There is no doubt about it – a little bit of colour makes us look healthier. Even mums-to-be look and feel better this way.
There is no confirmed evidence that proves that tanning while pregnant – whether you tan indoors or outdoors – is harmful to your baby. Whether you choose to tan out in the garden or on the beach, or in a tanning salon, the UV radiation is the same. It is just more concentrated when you use a tanning bed.
There is one true point about UV radiation, and this is that it is a cause of skin cancer. Additionally, it causes wrinkles and premature ageing, so if you choose to get a bit of colour, you should be aware of these risks.
Tanning Safety when pregnant
As the weather warms up, and we unpack those summer dresses and shorts, many of us notice how pale we have become over the winter months. How nice to be able to wear a sundress with a little colour to our skin. So, can you bronze your skin while you are pregnant?
Exposure to the sun adds a risk of premature ageing and skin cancer, whether you are pregnant or not. However, if you want a little extra colour on your skin, then it’s important to make wise choices about types of tanning, and times of exposure.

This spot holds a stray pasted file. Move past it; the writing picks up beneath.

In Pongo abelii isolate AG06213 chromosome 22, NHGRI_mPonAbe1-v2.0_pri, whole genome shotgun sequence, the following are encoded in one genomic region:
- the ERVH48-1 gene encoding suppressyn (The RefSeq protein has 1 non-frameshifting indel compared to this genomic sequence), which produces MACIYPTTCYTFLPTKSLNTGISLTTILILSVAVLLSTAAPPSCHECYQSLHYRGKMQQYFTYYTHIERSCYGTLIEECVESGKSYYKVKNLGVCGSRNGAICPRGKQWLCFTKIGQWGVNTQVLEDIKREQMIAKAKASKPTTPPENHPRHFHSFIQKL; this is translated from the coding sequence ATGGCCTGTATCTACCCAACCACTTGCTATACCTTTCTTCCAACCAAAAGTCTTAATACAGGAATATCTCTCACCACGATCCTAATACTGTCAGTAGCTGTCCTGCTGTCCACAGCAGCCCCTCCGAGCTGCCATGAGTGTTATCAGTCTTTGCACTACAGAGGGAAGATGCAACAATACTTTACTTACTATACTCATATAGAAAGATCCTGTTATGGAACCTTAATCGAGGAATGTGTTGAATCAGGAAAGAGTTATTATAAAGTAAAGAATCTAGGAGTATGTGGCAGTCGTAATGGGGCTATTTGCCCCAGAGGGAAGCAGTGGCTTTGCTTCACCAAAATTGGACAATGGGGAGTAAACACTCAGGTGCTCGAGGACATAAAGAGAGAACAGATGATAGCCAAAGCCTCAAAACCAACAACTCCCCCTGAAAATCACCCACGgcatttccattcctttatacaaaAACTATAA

Some studies have shown that there is a link between UV rays and folic acid deficiency because UV rays are known to break down folic acid. This is important in the first trimester when your baby’s neural system is formed.
If you intend to tan, you should discuss with your health provider about increasing your folic acid intake during the early months of your pregnancy.
To date, there are no studies that show conclusively that tanning in a tanning bed will harm your baby. However, there are some ways that can be harmful to both you and your unborn babe.
Overheating is positively associated with spinal problems in an unborn baby, so it is best to avoid saunas when you are pregnant. This is because prolonged time spent in the sauna will raise your body temperature. You may become dehydrated, and dizzy, and possibly faint.
UV rays, whether they come from the sun or a tanning bed cannot possibly penetrate deep enough to cause damage inside you. If you think about it, everyone who regularly tanned (outside or inside) would be cooked inside.
For the comfort and your own safety, you should get to your tanning salon early in the morning when all the beds will still be cool.
Your skin during pregnancy will probably be more sensitive so limit your time in the tanning bed, and make sure you keep a fan on in the room.
Spray tans have advantages in that you become tanned quicker than in a bed. However, the chemicals which are used in the spray will reach your baby if you have breathed them in, so perhaps avoid this method while you are pregnant.
Tanning in a controlled environment is safer than spending a day outside in 100 degrees or over, and then finding yourself burned to a crisp.
Because pregnancy will make your skin more sensitive, you may find that spending prolonged time in the sun will cause you to come out in a heat rash or hives.
It may be better for you to alternate between sun and shade through the day, with more time being spent in the shade. This is the same whether you are pregnant or not.